Some Friends are Made to Last •
Some Friends are Made to Last

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I was born in Seattle, but spent the ages from 1 through 13 in Tucson AZ. I’ve now lived in Seattle longer than I ever lived in Tucson, but I still consider Tucson to be home to me.
And that’s only because my best friend in the whole world lives there. And where ever she lives, I’ll consider to be home as well, even if it’s completely across the world.

1910616_1122234014320_6082496_nShelley and I have been best friends since 5th grade. We met in 4th grade, but the first time I saw her, she was wearing some Little Mermaid shoes… and well, the Little Mermaid was cool LAST year, not this year, so obviously I wasn’t going to get to know her.

Gotta love the thought process of a 9 year old girl…

Then in 5th grade, we ended up playing doctor doctor together with a couple other girls (which I honestly don’t even remember how to play, other than it involved us all holding hands in a circle… and then ending up in giggles…) and after a couple times playing that, Shelley had jumped from not cool Little Mermaid shoe wearing new girl, to super awesome best friend status.

Again, gotta love the brain of a 10 year old…

1910616_1122235174349_6898130_n(1)Shelley and I became inseparable. We spent every.waking.moment together from 5th grade till the day our moving truck pulled out of our driveway the summer before 10th grade.

We experienced a lot of our “firsts” together. The first time we were allowed to cross La Cholla Blvd (the busy street between our houses) without supervision, our first sleep overs, our first time sneaking out, our first time drinking, our first boyfriends, our first fight (over a boy!)…. We did it all together.

We knew the fastest route from one house to the other, finding ways to cut through as many yards as possible to avoid being in the 100+ degree Arizona heat as much as possible. Things that would probably have the police called today, we didn’t even blink at back then (circa 1997).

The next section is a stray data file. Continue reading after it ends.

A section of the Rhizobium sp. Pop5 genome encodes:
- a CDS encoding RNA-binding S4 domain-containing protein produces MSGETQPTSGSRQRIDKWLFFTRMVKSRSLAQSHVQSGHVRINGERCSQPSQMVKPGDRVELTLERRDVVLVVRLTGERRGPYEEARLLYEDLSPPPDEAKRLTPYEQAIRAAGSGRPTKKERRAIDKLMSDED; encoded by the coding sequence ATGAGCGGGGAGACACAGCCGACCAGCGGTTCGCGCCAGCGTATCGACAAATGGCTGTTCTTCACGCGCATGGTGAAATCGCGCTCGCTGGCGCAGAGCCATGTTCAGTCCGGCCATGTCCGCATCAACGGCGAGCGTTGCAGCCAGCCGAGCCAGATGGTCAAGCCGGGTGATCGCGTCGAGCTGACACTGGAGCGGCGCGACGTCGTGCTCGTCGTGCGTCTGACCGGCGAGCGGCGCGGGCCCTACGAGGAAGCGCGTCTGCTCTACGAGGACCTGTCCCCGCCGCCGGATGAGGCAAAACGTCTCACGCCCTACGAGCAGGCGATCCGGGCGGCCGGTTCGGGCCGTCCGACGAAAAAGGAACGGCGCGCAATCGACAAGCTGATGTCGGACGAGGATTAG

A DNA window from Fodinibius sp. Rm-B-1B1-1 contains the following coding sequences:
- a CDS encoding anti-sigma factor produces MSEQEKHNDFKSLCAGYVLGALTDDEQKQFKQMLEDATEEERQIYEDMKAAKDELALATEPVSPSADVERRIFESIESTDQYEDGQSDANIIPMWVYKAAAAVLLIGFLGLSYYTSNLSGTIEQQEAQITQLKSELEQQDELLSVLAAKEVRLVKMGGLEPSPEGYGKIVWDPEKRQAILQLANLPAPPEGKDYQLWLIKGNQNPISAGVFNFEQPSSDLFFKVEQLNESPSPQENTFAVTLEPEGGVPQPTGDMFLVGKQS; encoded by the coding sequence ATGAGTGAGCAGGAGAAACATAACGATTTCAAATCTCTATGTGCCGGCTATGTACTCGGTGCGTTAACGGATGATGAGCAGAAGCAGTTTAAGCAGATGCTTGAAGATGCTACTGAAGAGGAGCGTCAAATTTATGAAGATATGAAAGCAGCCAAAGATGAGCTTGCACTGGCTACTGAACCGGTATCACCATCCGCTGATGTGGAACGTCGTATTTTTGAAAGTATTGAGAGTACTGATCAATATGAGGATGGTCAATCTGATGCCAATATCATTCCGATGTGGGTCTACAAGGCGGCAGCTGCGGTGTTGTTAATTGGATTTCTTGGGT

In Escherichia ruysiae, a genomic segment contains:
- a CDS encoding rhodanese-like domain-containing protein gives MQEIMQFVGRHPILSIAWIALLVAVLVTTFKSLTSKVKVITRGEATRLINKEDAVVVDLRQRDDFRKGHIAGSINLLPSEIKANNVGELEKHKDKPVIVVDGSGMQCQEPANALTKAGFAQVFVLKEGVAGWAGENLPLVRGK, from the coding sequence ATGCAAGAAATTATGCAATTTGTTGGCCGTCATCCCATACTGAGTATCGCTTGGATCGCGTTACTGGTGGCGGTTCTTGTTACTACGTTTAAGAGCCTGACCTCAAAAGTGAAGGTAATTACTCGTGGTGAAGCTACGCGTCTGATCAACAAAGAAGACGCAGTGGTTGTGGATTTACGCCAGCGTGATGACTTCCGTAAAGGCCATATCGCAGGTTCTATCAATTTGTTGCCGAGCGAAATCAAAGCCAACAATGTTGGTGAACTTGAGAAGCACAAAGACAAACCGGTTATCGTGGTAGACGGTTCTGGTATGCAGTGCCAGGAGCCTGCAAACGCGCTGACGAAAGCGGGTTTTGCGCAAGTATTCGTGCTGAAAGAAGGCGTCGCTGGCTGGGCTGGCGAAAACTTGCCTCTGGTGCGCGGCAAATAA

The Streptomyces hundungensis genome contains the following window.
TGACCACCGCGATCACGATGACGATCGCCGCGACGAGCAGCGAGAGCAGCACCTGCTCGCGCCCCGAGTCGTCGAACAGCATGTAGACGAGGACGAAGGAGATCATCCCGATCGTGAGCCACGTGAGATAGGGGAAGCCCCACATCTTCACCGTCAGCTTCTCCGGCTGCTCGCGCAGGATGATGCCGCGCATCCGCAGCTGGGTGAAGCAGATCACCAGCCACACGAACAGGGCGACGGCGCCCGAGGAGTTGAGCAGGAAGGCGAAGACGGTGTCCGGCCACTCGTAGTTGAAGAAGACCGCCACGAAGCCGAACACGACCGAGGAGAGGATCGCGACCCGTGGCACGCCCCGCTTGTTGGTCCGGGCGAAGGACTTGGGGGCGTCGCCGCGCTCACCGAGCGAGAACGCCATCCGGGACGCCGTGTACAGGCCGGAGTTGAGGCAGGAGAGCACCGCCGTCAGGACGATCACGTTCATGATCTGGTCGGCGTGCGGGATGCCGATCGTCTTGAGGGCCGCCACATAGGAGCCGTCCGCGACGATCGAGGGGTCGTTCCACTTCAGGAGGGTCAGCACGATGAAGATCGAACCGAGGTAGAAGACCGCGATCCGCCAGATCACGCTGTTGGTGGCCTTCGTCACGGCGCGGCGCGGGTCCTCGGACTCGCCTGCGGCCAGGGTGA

We spent countless hours in the Tucson Mall and the Foothills Malls being tweens thinking we were the coolest.

We saw Titanic together the day it hit the movie theaters… and something like 10 times again after that.

1910616_1122241894517_6208822_nThen the time came, and my parents moved us back to Washington as my dad found a better job in Seattle than what could be found in Tucson. That move the summer before my sophomore year was the hardest thing I had ever had to overcome. And it wasn’t necessarily moving across the country that made it so hard. It was leaving Shelley.

We talked all the time on the phone. Even after my dad gave me the phone bill and said I had to pay him back $200 because of all the long distance phone charges (remember that!) but it didn’t stop us from staying close.

We had dreams of moving in together when we graduated high school. Debating back and forth if she’d move to Seattle, or if I’d move back to Tucson and go the the University of Arizona. We dreamt of what it would be like hitting up all the clubs in our 20s and what our lives would be like when we’d be best friends together again.